~knee sweat~

June 25th, 2008

The colors! The cars! Surprisingly little has changed on the Amalfi Coast in the fifty years since this photo was taken for a tourist book in Rosa and Franco’s collection.

We spent the following four gorgeous, smoldering days on the Amalfi Coast, without a moments rest from the thought “If someone would pour a bucket of water over my head, that would be so lovely.” An Italian word for hot is caldo. I heard and said molto caldo many many times in these days. An excellent manner of bonding with limited language: the oppressive weather is something everyone can agree upon.


We arrived by a coastal road we would travel several times in our stay, the aptly named “road of a thousand curves.” So gorgeous and impossible to photograph. Somehow whenever we drove it, I was without video camera, which would have done it some justice. The drive from Positano to Ravello is one everyone should make in their lifetime. John Steinbeck is reported to have wept when he witnessed the beauty of this coastline.

a miniature village built into the side of the highway.

We set up camp in Sorrento, a small city in Campania, just south of Napoli. Byron, Keats, Wilde, Dickens, Goethe, Wagner, Ibsen and Nitzsche have all enjoyed time in this (relatively) chaotic city, presumably for the same reasons we did: location. It’s a handy point for getting about by car, bus, or boat. Our hotel Il Nido (the nest), is perched high on the hill over groves of orange, lemon, walnut and almond trees. Here is their webcam, which shows the view from the balcony.

click on image to expand

The area has a fascinating history of extremes, from the tragedy of the “mountain” Vesuvius that mysteriously erupted on August 24, 79 AD and in three hours swallowed all of Pompeii and Herculaneum in ash and boiling mud, leaving behind a perfect time capsule of ancient life (as well as some brothel frescoes not for the faint-hearted), to the ritzy jet-setting 1950s that inspired Fellini’s La Dolce Vita.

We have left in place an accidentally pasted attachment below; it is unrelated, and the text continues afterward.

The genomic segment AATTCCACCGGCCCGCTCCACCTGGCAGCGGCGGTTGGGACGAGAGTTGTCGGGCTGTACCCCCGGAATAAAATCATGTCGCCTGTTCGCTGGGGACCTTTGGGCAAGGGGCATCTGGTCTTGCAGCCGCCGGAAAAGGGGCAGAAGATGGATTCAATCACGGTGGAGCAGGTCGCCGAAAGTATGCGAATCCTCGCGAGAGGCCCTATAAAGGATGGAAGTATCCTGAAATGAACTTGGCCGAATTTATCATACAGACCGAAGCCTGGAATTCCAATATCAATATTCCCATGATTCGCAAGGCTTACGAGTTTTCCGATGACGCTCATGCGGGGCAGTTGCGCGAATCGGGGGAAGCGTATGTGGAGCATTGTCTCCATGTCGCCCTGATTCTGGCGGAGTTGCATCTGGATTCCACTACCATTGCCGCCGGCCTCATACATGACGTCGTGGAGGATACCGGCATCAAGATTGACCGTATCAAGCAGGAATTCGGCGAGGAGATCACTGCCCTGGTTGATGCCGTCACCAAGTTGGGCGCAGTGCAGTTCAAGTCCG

The context of extremes continues to play out in the economic disparity of tourists and locals now. Below is a window on the outskirts of Sorrento, and our favorite tourist late night spot, Fauno Bar, home of the 10EU mojito, two of which (more rare than a hen’s tooth–Ali generally shuns both spirits and seconds) actually put a buzzed grin on my man’s face. Lovely!



We arrived one night after the festival of Saint John the Baptist, which is celebrated in various pagan ways, such as night bathing (spose we were channeling this at the hotel in Senigallia?) and I hear that an ampulla of his blood in the local church liquefies on this night as well.



We also just missed (by one day and about 200 km–a spec on the map of 2600km/1000miles we covered on this trip!) the festival of Tarantella celebrated in the town of Taranto on June 29th at 6am. The dance is said to cure the bite from a Tarantula spider, the vigorous movements causing you to sweat the poison out. Next time I will be doing the early-morning spider dance.



Instead we enjoyed still, pale pink sunsets, icy sips of Limoncello and copious quantities of local fish at Trattoria da Emilia.

I leave you with a clip of the Tarantella.

2 Responses to “~knee sweat~”

  1. atlasphere says:

    the tarantella seems entirely a fancy name for goofing off!

  2. […] For me, it’s the wild that calls most: Spain’s northern coast, Galicia, and more than anything, southern Andalusia. I’m thrilled about the cities too, but my best memories in recent travel (Ravello, the tiny towns along both southern coasts of Italy, Venasque, La Coste, the enclaves above the Côte d’Azur, Nervi!) are of the smaller nooks in the classic romantic countries. So my homing pigeon instinct points to the Pueblos Blancos of Seville, Cádiz, Córdoba, Málaga, Granada… […]

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